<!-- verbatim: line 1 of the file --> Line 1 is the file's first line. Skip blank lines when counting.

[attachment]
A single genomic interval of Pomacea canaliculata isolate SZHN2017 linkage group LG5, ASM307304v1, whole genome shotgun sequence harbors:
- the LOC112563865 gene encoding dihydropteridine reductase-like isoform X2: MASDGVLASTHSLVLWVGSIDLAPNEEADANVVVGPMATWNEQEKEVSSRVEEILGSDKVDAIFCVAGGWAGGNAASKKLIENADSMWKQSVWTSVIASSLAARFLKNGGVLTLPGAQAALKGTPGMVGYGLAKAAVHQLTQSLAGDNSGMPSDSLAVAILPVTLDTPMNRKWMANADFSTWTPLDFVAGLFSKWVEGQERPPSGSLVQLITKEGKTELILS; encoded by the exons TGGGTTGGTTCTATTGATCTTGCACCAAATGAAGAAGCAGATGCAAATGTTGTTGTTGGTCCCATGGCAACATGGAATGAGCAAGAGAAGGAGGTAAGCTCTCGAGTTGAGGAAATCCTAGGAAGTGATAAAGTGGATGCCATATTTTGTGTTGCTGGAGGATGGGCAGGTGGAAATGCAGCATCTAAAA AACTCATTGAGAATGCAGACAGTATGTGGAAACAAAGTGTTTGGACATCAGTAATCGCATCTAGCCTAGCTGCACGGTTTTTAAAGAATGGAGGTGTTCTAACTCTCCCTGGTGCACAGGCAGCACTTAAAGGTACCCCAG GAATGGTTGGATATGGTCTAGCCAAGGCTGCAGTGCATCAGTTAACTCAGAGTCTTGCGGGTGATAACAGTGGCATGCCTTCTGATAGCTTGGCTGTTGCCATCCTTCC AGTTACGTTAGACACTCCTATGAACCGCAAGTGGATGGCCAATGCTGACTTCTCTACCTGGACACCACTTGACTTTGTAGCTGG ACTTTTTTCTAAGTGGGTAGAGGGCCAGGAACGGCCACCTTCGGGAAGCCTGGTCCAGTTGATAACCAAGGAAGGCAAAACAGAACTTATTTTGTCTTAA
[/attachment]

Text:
A single genomic interval of Pomacea canaliculata isolate SZHN2017 linkage group LG5, ASM307304v1, whole genome shotgun sequence harbors: